Feeds

IBM reaffirms bright profit picture

Sam Palmisano has to wear shades

Boost IT visibility and business value

IBM is making the rounds of institutional investors in the next few weeks to make the case why its stock is undervalued, and has posted a supplemental 8K filing with the Securities and Exchange Commission this morning reaffirming its revenue and profit guidance for 2009 and 2010.

You can read the presentation that Big Blue's top brass will be giving here. By design, it doesn't tell you anything that El Reg has not already gone into detail about here way back in February. IBM's chief financial officer was then telling Wall Street it could bring at least $9.20 per share to the bottom line in 2009, and that it could hit between $10 and $11 in earnings per share in 2010.

When IBM posted its second quarter financials in July, while sales declined by 13.3 per cent to $23.25bn, net earnings were still up 12.2 per cent to $3.1bn. Given its cost controls and discipline on doing deals that bring in profits, IBM at the time raised its guidance, saying that it could hit $9.70 per share earnings in 2009.

EPS is a bogus metric, but IBM is obsessed with it, presumably because a lot of bonuses within the company are tied to it. Real earnings growth is what matters, especially when you are talking about a company like IBM, whose share buyback programs are akin to a crack habit. Investors like to see revenue growth when they see profits because then they believe, rightly or wrongly, that the profits are not just a one-time belt-tightening that will come back and bite a company later on.

Anyway, with its filing to the SEC today, IBM is reiterating its guidance for $9.70 EPS for 2009, which is the newsy bit. The company is even doing the math for Wall Street, showing that in the first half of 2009, the company has posted $45bn in sales, down 12 per cent, but has raised gross profits by 2.1 points to 44.5 per cent. It has also ratcheted up net income by 6 per cent to $5.4bn, and has achieved $4.02 in EPS, up 11 percent. That leaves $5.68 in EPS to go for the second half.

Wall Street basically yawned, with IBM's shares wiggling around $118 a pop on the news. It is hard to get excited by revenue declines and financial engineering on Wall Street these days, I guess. ®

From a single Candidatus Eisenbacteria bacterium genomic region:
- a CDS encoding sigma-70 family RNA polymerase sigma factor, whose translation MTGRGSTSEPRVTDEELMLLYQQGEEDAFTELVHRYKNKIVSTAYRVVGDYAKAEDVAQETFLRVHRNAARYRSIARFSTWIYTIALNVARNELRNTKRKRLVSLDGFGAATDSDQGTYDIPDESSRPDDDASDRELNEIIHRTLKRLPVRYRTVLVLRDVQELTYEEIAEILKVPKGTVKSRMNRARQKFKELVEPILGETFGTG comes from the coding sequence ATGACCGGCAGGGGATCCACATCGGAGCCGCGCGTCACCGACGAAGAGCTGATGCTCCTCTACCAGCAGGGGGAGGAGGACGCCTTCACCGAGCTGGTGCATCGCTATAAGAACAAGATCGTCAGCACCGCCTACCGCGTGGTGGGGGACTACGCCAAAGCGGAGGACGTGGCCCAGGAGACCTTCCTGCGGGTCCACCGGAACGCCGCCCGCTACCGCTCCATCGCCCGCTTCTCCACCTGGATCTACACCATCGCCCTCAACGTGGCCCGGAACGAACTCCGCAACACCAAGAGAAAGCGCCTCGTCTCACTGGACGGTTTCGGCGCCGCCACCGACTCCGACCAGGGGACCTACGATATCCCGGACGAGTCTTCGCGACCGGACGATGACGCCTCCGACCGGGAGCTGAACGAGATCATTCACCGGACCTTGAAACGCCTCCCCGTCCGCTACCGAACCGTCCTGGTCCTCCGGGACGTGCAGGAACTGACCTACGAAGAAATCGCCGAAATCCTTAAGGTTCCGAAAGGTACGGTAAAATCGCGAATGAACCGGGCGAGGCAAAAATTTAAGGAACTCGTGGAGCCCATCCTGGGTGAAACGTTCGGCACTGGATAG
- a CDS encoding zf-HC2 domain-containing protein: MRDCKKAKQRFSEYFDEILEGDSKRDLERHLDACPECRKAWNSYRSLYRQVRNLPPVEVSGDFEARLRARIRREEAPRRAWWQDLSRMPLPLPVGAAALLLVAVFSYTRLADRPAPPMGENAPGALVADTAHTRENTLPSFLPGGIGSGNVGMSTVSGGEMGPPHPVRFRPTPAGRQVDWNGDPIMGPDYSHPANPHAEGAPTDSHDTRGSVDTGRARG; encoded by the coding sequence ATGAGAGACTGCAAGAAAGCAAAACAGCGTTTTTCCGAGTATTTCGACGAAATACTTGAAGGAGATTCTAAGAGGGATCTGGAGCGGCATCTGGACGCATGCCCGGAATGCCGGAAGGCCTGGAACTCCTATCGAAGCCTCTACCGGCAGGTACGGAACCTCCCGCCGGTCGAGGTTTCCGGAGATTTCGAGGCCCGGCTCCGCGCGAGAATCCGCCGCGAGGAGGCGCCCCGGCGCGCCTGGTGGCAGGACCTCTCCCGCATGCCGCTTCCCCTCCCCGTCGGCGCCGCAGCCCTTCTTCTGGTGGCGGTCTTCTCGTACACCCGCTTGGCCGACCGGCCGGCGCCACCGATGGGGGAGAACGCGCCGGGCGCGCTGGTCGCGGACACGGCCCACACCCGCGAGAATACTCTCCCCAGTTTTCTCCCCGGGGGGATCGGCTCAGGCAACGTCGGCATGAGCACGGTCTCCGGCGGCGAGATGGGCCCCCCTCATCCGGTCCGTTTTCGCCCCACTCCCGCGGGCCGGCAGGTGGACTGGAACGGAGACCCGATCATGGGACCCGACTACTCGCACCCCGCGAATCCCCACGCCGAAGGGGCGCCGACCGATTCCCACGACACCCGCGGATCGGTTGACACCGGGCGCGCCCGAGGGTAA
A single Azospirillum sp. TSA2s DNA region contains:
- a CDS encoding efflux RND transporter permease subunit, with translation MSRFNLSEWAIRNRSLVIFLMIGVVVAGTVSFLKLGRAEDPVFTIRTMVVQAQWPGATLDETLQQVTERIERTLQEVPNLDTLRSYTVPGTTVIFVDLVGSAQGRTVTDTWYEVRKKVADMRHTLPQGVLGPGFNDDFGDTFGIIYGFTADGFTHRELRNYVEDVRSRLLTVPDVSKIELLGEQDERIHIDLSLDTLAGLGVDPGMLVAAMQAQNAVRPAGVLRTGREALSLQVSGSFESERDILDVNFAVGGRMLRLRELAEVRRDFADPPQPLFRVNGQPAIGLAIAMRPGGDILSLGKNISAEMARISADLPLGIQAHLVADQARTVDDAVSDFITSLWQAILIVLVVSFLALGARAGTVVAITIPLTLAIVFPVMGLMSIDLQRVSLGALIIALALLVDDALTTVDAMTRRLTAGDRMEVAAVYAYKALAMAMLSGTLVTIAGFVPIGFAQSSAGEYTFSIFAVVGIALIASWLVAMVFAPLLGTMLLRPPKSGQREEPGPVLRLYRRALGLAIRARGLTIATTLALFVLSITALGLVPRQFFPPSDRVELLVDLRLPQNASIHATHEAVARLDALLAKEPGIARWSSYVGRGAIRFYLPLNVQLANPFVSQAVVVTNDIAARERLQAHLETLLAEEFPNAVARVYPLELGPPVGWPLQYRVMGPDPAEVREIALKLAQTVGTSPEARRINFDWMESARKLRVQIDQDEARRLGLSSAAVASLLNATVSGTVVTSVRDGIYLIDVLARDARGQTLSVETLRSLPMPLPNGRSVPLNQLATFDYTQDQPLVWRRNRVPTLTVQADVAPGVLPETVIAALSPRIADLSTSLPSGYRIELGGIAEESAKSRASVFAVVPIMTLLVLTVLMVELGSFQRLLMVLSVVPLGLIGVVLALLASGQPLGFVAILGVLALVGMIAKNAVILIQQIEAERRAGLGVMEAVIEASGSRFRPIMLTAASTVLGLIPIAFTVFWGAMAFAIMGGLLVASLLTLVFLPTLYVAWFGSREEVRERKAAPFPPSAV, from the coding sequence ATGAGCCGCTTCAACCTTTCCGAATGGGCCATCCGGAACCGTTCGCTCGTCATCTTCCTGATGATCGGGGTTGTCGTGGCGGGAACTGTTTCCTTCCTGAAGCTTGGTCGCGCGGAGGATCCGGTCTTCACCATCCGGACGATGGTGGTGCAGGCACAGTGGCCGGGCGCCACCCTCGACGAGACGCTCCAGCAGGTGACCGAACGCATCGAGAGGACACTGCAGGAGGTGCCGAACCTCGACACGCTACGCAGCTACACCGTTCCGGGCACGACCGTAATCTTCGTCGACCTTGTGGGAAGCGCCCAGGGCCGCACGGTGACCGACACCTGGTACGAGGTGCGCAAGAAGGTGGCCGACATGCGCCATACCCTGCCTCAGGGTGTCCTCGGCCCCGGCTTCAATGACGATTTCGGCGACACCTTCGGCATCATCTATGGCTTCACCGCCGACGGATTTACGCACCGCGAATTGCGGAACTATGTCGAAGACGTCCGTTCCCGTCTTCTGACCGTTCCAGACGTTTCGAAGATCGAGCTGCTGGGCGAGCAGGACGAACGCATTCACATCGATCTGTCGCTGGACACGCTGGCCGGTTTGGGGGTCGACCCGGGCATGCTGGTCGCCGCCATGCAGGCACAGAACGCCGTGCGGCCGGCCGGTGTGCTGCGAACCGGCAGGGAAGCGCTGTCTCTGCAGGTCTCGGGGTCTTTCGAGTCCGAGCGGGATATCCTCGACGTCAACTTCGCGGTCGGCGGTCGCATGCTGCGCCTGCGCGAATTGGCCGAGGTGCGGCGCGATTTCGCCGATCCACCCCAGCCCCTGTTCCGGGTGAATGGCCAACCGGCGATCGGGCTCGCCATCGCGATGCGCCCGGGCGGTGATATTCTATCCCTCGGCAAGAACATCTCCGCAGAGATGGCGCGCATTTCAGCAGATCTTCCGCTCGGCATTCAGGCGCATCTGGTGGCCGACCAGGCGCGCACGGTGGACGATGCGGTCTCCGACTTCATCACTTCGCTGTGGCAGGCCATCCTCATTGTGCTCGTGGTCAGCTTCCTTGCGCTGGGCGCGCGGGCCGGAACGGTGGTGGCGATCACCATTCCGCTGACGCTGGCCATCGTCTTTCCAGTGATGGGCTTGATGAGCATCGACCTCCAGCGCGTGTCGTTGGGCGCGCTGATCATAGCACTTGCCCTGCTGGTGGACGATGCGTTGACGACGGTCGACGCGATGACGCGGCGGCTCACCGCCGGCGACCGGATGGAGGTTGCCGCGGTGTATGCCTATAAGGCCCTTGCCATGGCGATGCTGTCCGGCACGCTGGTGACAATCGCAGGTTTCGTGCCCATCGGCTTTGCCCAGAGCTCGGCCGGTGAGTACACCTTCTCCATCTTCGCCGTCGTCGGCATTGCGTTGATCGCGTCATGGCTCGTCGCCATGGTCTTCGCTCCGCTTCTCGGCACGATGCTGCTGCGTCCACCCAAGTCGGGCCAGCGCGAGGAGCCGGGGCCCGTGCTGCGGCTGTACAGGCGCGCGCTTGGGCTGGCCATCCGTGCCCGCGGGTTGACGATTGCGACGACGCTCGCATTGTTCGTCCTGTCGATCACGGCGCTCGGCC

Build a business case: developing custom apps

More from The Register

next story
6 Obvious Reasons Why Facebook Will Ban This Article (Thank God)
Clampdown on clickbait ... and El Reg is OK with this
Mozilla's 'Tiles' ads debut in new Firefox nightlies
You can try turning them off and on again
No, thank you. I will not code for the Caliphate
Some assignments, even the Bongster decline must
Kaspersky backpedals on 'done nothing wrong, nothing to fear' blather
Founder (and internet passport fan) now says privacy is precious
Banking apps: Handy, can grab all your money... and RIDDLED with coding flaws
Yep, that one place you'd hoped you wouldn't find 'em
TROLL SLAYER Google grabs $1.3 MEEELLION in patent counter-suit
Chocolate Factory hits back at firm for suing customers
Primetime precrime? Minority Report TV series 'being developed'
I have to know. I have to find out what happened to my life
Ex-IBM CEO John Akers dies at 79
An era disrupted by the advent of the PC
prev story

Whitepapers

Gartner critical capabilities for enterprise endpoint backup
Learn why inSync received the highest overall rating from Druva and is the top choice for the mobile workforce.
Implementing global e-invoicing with guaranteed legal certainty
Explaining the role local tax compliance plays in successful supply chain management and e-business and how leading global brands are addressing this.
Rethinking backup and recovery in the modern data center
Combining intelligence, operational analytics, and automation to enable efficient, data-driven IT organizations using the HP ABR approach.
Consolidation: The Foundation for IT Business Transformation
In this whitepaper learn how effective consolidation of IT and business resources can enable multiple, meaningful business benefits.
Next gen security for virtualised datacentres
Legacy security solutions are inefficient due to the architectural differences between physical and virtual environments.